In verse 41, the disciples ask “who is this that even the wind and the sea obey him?” They would have had the benefit of growing up hearing the dozens of references in the psalms, proverbs, Job and prophets that YHWH does this very thing. They would have grown up being told to remember how YHWH had delivered their people from Egypt by commanding the sea to part and allowing them to cross over on dry land. This is what they were dealing with and why we are told a great fear (literally a mega phobia) gripped them in the wake of Jesus action.
“Who is this guy?”
That is the question with which we must wrestle.
Now some of you will respond to this with a ho-hum. Maybe you are a life-long Christian and you settled on the answer “who is this guy?” a long time ago. You may ask, what about the storms of my life? My boat is floundering. Where is the word for me the reassurance that Jesus will calm my storms? I have come to this post wanting to know that Jesus can stop the storms in my life. I have job trouble. I have debts. I have addictions. I have marital strife. I have cancer. What about me? Doesn’t Jesus care that I am perishing?
The very same accusation that the disciples leveled against Jesus is on our own lips many times.
And Jesus said to them, “Why are you so cowardly; do you still have no faith?”
It is not two questions as most translations put it but a single question. The nature of Jesus question, condemnation really, is to link the fear with the faith. In other words, if you had faith you would not fear but rather trust. I know this because the Greek word used is particular. It is not, phobos, from which we get the word phobia. Phobos is the word used in verse 41 to describe the awe struck fear that has over come them. Phobos is the word used throughout the New Testament (Phillipians 2 for example) to render the “fear of the Lord” that is the beginning of wisdom as the Old Testament (proverbs 1) so succinctly summarized the journey of faith in YHWH. Here though, in verse 40, the word is deilos, a word that used in ancient Greek to describe the cowardice of soldiers who desert in battle and the inaction of the farmer who is paralyzed by fear of the future. Deilos is always used negatively and connotes a paralyzing fear. Incidentally this seems backwards for English speakers because the word phobia was picked up in psychology to describe the rational and irrational fears that effect us.
We are also used to thinking of faith as a matter of the mind alone. To many of us, having faith is having the correct belief. In linking faith and cowardice Jesus is linking faith with action. The person who has faith is the person who trusts. The person who does not have faith is the person who is paralyzed by fear. It is not simply understanding (mind) who Jesus is but knowing (heart and mind) who he is and allowing that deeper knowledge to guide our actions and our responses. Jesus is surprised that after watching him cast out demons and healing people that the disciples are still so timid when the storm comes.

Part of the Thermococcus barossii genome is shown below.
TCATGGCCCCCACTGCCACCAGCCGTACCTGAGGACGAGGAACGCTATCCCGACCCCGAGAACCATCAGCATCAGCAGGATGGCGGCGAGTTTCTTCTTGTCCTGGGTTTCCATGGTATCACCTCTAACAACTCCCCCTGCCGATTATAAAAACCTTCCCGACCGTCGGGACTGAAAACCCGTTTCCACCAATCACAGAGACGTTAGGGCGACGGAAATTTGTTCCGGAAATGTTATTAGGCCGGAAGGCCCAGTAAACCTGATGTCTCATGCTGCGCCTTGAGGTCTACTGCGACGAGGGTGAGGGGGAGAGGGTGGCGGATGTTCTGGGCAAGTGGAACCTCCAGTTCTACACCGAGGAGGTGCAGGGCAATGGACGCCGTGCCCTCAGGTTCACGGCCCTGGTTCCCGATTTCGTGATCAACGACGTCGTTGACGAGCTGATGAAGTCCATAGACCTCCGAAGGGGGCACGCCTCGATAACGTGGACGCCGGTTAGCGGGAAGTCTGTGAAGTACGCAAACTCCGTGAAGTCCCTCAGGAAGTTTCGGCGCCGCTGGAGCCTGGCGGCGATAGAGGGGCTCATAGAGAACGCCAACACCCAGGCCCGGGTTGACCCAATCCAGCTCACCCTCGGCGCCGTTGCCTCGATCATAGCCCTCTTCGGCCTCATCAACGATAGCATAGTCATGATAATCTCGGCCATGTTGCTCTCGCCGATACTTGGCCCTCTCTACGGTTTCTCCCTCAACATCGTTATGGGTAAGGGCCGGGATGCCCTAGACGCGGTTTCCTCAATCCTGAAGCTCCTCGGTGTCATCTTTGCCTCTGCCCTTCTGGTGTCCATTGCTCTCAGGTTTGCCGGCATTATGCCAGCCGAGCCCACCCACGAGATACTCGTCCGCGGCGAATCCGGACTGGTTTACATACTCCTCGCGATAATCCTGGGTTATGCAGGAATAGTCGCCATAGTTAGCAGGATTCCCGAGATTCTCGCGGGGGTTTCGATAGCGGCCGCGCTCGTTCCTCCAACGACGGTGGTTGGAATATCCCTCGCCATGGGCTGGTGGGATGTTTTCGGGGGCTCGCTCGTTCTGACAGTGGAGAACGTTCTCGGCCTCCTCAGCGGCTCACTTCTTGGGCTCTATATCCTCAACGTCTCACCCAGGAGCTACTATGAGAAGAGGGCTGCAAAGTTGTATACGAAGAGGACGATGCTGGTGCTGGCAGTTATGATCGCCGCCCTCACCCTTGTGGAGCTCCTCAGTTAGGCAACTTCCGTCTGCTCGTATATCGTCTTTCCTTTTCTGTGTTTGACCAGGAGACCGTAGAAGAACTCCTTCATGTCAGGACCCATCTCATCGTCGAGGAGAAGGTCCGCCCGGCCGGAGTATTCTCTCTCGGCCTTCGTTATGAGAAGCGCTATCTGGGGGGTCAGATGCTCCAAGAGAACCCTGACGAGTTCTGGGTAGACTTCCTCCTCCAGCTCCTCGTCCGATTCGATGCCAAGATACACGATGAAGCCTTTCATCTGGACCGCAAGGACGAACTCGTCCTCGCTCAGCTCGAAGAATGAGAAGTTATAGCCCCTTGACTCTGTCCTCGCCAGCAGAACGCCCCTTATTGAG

Think back on your life and recall the times that God has provided for you what you needed: the doors that have opened, the healings that have occurred, the resources that were given. The life of faith is not simply understanding who God is but allowing that understanding to put you in a place of trust where you can live in a relationship towards God that is a life marked by the expectation that God will provide.
The accusation was “Do you not care that we are perishing?” The answer is if you trust me then you know that I care and that you matter.
I do not think that the life of faith means that there is never a reason to fear. There are scary things out there: violence, war, famine, disease, divorce, unemployment, snakes… it is a long list. There is nothing wrong with the instinct to fear but faith calls us to get past the fear to trust that the Lord will carry us through all things even death when that day comes.
So how do we live it?
Be assured. Fear not. The Lord knows your circumstance and your need before you ever vocalize it. Use the Lord’s prayer as your guide and pray that pattern daily: Praise God, ask for your needs, seek forgiveness and grant forgiveness, ask for deliverance from the evil that is out there, expect and look for the will of God to be done more than your own solutions, and finish reminding yourself that all glory and honor will forever belong to God. Doing so will train your heart and mind to trust in God’s provision and in God’s timing. When in doubt recall what God has done and know that God will do what is necessary.
- What makes you afraid?
- Are there areas of your life where you are not acting because of fear?
- When was the last time you prayed the Lord’s prayer?
- What is one thing you could do today to trust God more?
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As always the above reflection is given freely. If you choose to share it in a group bible study of your own or as a devotional before a small group meeting, etc. please let folks know where you got it. It is written with fear, foreboding, and prayer by a fellow hypocrite who is just trying to figure out the road ahead.